Most impressively, Oculus and Facebook have taken great strides in making the first steps into VR as easy as consumers have wanted. This is where the Quest 2 takes its biggest advantage as a standalone headset. Like the original Quest, users are free from the outrageous barriers of a $1000 PC and cables. But users will still have to accommodate for arms-length space in anywhere they choose. It’s this level of freedom which allows users to literally use the Oculus Quest 2 anywhere they want. An upgraded Guardian system from the first Quest makes a return, letting users spray-paint a safety wall which appears when they veer off. I wasn’t too annoyed at using the Oculus mobile app. Instead, I was more satisfied at its one-click setup which paired the headset to the app for downloading apps wirelessly.
Innovating while ahead
The Oculus Quest 2 is a textbook example for realizing a vision and going beyond. Out of the box, I couldn’t ask for anything else from a headset which became better for less. Its reasonably affordable $400 asking price removes a major barrier which has long plagued the market, giving consumers a real chance. The days of accessible VR are bright for Oculus and Facebook, who have made one of the most comfortable and easy-to-use headsets yet. It uses significantly improved hardware for faster loading times, throwing users into sprawling VR universes without a hitch. There’s plenty of room left for how far the Oculus Quest 2 can push in graphics and content. But the headset has prepared for even this, among its thoughtful additions and continues to evolve with innovative features in updates. The headset draws deep on its hardware with Link, giving users ultimate flexibility and range for standalone/PCVR experiences.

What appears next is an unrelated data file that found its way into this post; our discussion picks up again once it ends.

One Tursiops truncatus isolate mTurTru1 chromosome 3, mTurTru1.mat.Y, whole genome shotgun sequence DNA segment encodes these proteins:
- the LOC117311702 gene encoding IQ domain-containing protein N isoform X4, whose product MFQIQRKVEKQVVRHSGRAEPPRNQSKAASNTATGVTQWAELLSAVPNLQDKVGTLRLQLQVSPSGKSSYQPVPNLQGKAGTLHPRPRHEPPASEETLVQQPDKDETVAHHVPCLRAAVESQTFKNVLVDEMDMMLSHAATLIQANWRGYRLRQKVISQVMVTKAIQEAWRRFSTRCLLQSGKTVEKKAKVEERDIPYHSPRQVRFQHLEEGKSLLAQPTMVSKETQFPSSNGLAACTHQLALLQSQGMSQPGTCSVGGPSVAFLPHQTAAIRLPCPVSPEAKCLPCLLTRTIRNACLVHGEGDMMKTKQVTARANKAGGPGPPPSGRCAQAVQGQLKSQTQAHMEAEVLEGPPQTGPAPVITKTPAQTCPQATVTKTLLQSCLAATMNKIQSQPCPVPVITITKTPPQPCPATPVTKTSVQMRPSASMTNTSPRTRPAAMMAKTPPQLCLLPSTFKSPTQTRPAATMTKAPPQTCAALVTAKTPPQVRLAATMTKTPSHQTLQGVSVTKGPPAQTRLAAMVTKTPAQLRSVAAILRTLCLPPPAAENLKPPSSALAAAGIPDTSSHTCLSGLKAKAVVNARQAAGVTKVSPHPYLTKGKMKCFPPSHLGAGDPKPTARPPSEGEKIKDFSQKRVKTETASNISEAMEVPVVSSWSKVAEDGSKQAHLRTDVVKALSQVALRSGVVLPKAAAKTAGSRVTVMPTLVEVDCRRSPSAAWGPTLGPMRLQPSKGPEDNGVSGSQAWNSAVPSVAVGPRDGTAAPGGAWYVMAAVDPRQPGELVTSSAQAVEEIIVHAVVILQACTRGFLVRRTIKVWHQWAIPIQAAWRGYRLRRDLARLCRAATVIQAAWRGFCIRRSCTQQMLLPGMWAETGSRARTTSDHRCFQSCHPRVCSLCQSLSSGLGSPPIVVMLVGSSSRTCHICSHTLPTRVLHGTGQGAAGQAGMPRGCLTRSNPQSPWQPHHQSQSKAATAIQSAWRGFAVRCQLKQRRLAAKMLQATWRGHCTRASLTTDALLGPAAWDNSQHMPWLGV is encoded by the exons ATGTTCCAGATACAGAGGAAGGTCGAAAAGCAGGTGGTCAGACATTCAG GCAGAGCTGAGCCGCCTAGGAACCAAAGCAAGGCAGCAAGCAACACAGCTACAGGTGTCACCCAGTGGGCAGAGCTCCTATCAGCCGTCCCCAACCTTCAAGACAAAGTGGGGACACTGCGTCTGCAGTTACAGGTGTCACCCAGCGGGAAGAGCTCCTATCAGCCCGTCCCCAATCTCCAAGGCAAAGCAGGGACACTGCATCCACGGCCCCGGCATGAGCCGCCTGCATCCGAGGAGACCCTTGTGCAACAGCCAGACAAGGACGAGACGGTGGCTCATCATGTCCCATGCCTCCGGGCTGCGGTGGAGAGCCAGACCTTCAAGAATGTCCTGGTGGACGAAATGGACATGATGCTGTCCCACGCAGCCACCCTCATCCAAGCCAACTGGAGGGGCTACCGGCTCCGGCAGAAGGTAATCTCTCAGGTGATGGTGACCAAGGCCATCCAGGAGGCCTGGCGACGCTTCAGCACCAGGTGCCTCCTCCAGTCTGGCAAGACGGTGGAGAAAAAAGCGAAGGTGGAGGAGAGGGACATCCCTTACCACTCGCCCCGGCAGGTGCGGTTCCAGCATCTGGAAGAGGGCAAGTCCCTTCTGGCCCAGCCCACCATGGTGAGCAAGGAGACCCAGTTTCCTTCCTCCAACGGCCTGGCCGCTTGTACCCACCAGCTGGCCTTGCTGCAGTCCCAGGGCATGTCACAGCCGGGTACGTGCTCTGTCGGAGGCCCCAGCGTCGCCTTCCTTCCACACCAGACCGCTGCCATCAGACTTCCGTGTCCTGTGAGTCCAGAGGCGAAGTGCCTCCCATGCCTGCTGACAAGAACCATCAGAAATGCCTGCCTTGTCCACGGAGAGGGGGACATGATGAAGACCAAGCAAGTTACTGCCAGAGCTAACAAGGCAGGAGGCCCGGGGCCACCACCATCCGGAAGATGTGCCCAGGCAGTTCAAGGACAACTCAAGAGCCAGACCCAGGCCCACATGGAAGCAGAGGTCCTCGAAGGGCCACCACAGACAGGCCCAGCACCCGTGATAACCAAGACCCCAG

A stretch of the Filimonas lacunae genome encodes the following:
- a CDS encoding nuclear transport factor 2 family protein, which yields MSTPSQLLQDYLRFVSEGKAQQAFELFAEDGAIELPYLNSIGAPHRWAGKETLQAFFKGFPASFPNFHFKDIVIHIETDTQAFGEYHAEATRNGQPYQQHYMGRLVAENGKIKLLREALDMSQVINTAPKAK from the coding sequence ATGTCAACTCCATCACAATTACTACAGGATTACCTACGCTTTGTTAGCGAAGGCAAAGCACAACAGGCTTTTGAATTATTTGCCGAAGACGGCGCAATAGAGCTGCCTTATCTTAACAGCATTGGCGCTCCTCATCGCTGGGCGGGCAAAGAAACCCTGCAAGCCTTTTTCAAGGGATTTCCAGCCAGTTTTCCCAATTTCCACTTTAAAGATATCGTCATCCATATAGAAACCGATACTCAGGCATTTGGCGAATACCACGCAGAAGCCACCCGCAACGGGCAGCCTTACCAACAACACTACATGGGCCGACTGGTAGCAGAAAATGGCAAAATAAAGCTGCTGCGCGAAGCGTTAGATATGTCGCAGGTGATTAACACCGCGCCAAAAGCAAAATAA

The Oculus Quest 2 is a true VR experience made for escaping into adventures, packing plenty of user-friendly upgrades to push the technology forward in ways new adopters have always craved from Ready Player One or The Matrix. Continued support from developers keeps the Quest 2 upgraded for years to come. The long-running Oculus platform is backed with a big enough ecosystem of content, giving buyers the best of both worlds from PC and standalone VR. More importantly, the Quest 2 has taken everything learned from a nine-year journey and leads the charge in delivering entertainment ahead of its time.
The Oculus Quest 2 takes VR at its best, adding thoughtful changes which give consumers what they’ve wanted for years: a hi-tech, affordable VR experience.